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  1. #1
    Junior Member
    Join Date
    Aug 2005
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    2

    New To This - -Considering Existing Purchase

    Hello,

    I am new to this industry and am considering purchasing an existing coffee house in my area. Any advice? Has anyone purchased a pre-existing coffee house before and if so, what was your experience like?

    Thank you,

    Kim

  2. #2
    Senior Member
    Join Date
    Nov 2004
    Posts
    576
    Well-run and profitable coffee shops are generally not made available for sale (at least not a a reasonble price) unless there are unusual circumstances: owner dies, divorce, etc.

    I suggest that you be very familiar with the operation of a coffee shop before evaluating an existing location for purchase -- it is more difficult to turn around a bad shop than it is to start a good one from scratch.

  3. #3
    Junior Member
    Join Date
    Aug 2005
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    2
    Thanks for the input. I am in the beginning stages of looking into this company. I live in the Northeast and this particular shop has been rated # 6 in the city's best coffee houses and was #1 in another city magazine in 2004. It is located next to a very nice park and it's niche in the market is that it's "dog friendly" meaning you can bring your dog inside - there are water bowls available, treats for both dogs and their owners, etc. and is in the heart of the city so everyone is out walking thier dogs. They also serve wraps, panninis, etc. The partners have had a dispute and are going their seperate ways -- they live on the West Coast so commuting to the East is not feasible for either due to other committments.

  4. #4
    Senior Member
    Join Date
    Nov 2004
    Posts
    576
    Sounds like a promising situation. (for you, not them!)

    I suggest that continue to immerse yourself into the coffee industry by reading discussion boards this this one, the Specialty Coffee Forum by Specialty Coffee Retailer Magazine and the Specialty Coffee Association Forum from the Specialty Coffee Association of America - these are good places to get free general information from retailers and other industry professionals.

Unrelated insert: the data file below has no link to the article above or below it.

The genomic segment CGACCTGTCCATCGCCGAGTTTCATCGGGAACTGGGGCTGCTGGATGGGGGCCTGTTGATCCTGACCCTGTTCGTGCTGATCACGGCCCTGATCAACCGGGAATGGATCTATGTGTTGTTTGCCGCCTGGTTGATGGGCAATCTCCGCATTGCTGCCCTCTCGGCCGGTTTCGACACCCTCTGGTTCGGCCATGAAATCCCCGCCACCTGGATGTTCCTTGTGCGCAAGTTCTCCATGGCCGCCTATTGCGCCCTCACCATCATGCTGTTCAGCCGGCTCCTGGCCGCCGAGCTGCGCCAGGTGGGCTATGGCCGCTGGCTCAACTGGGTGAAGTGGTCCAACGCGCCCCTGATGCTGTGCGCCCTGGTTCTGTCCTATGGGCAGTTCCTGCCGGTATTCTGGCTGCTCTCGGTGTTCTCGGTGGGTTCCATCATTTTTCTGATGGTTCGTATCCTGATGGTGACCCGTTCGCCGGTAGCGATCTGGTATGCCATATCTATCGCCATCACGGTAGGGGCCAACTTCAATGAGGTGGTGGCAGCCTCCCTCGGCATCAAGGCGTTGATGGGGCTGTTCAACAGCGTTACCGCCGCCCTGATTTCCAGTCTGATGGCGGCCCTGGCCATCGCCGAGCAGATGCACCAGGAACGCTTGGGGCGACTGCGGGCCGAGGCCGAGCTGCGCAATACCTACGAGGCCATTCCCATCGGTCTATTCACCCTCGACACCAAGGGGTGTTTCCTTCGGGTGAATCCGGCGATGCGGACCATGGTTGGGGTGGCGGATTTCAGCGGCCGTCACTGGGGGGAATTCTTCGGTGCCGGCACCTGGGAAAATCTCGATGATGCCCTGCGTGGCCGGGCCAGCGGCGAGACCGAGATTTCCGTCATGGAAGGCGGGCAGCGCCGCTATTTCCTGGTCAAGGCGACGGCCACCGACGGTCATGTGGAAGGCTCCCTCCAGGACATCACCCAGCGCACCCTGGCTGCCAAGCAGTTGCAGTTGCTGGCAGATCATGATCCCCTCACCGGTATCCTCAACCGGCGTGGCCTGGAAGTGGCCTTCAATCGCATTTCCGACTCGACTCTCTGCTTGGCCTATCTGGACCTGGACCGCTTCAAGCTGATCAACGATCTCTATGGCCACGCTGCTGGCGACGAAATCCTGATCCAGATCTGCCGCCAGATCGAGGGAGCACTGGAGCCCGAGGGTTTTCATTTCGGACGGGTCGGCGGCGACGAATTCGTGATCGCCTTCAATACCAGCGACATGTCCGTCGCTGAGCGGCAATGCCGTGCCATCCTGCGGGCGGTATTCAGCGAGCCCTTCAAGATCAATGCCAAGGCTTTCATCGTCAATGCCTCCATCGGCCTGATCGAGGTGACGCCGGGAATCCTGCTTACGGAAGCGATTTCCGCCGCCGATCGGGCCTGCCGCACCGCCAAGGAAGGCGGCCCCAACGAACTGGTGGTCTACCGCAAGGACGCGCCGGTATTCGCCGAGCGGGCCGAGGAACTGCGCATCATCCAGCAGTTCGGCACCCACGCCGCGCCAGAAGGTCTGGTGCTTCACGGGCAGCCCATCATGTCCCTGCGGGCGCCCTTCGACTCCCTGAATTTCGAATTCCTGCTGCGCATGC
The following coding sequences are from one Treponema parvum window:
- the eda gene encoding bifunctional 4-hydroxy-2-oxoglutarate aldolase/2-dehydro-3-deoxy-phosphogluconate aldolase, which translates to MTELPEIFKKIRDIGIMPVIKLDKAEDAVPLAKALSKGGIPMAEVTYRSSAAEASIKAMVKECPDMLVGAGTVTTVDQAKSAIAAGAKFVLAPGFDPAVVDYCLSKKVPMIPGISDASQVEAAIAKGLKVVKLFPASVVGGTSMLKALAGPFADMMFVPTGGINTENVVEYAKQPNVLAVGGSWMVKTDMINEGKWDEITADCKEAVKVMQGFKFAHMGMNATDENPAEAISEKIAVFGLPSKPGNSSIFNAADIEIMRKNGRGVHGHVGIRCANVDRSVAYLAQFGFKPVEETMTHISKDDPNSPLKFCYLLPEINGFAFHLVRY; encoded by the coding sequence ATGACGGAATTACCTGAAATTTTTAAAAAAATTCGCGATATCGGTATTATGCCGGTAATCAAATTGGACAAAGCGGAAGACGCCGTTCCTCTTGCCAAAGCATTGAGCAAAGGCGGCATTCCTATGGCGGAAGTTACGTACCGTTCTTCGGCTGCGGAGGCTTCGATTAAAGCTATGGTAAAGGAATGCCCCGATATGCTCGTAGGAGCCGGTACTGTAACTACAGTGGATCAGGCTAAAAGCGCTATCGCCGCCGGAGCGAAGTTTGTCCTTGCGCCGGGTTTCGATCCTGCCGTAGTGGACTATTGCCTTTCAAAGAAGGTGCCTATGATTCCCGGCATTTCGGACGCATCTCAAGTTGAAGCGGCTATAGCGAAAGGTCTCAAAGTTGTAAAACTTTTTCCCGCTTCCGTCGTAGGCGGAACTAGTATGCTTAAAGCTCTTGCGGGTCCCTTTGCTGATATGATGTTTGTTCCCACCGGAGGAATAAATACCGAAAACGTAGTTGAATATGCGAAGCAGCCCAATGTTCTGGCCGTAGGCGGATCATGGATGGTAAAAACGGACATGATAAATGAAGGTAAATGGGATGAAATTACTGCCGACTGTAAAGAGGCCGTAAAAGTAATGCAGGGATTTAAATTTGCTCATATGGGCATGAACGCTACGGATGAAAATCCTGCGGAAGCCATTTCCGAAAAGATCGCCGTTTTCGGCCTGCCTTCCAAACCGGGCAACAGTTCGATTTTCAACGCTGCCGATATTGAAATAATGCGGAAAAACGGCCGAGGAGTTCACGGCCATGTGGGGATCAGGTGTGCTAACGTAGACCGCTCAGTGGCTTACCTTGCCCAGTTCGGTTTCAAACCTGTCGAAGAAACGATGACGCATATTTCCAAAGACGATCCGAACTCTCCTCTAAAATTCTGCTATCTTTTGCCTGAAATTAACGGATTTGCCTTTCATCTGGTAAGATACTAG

Considering the serious nature of your investment, you may also wish to contract with an attorney, business consultant and accountant to advise you on these matters specific to you and your situation.

    Good luck with the business,

    Andrew

  5. #5
    Senior Member
    Join Date
    Jul 2004
    Location
    Hartford and New Haven, CT
    Posts
    991
    luvkawfee, check you PM.
    You want cream and sugar?
    NO COFFEE FOR YOU! NEXT!

  6. #6
    Member
    Join Date
    Jul 2005
    Posts
    35
    you have to be nuts!!!! no just kiddin go balls out we started our house/bestro with credit cards cuz a great cup of coffee is priceless(its those $%(#(&$ aprs that will kick your ass

  7. #7
    Senior Member
    Join Date
    Oct 2003
    Location
    Seattle,Washington USA
    Posts
    874
    Hey luvkawfee:

    I have to agree with cafemakers get your support group on the ready. however, I would have a sit down first with the selling party and ask some questions. I would be concerned with why they split up in the first place, and do both of them agree to selling the business with no strings attached. One of the biggest problems you may encounter is if they don't agree it may be difficult to strike a deal in your favor.
    "A Word of Difference"TM

  8. #8
    Junior Member
    Join Date
    Sep 2005
    Posts
    3

    I've purchased 2 existing businesses...some thoughts

    Hello,

    I've purchased two coffee shops, and evaluated another 20-30 that have been for sale over the past 3 years. After pouring over each of their book keeping systems, tax records, sales figures etc., I'd say that the single most important place to start is the business checking account because those numbers don't lie. All others, including tax returns, are subject to all kinds of manipulation, but a business bank account showing daily deposits and monthly expenditures is a solid place to start.

    And remember, it's just that - a start. All of the other fundamentals need to be there (great location, reasonable lease, any reason they did something that you can't duplicate, like having their children/elderly parents work for next to nothing in the afternoons etc.)

    Hope that helps,
    *allen

    PS - I disagree with the comment that "turning around a bad shop is more difficult that building a new shop from scratch". It all depends on what made the existing business "bad."

  9. #9
    Senior Member
    Join Date
    Nov 2004
    Posts
    576

    Re: I've purchased 2 existing businesses...some thoughts

    Quote Originally Posted by UnderdogTackett
    PS - I disagree with the comment that "turning around a bad shop is more difficult that building a new shop from scratch". It all depends on what made the existing business "bad."
    I will agree with your disagreement and amend my comment as follows:

    Many failing coffee shops were founded with fundamental flaws that cannot be recovered with a change of paint, new brand name or even management; in these cases, you would be best advised to start a new shop on your own terms.

    It will be difficult for the novice to differentiate between what can and cannot be "fixed," so extreme caution should be exercised in these situations. Much like buying a used car: don't buy it unless you are certain that you a) know what it is; b) what is wrong with it; and c) how to fix it; lest you end up with a used car that has cost twice as much in repairs and lost time than if you had purchased new.

 

 

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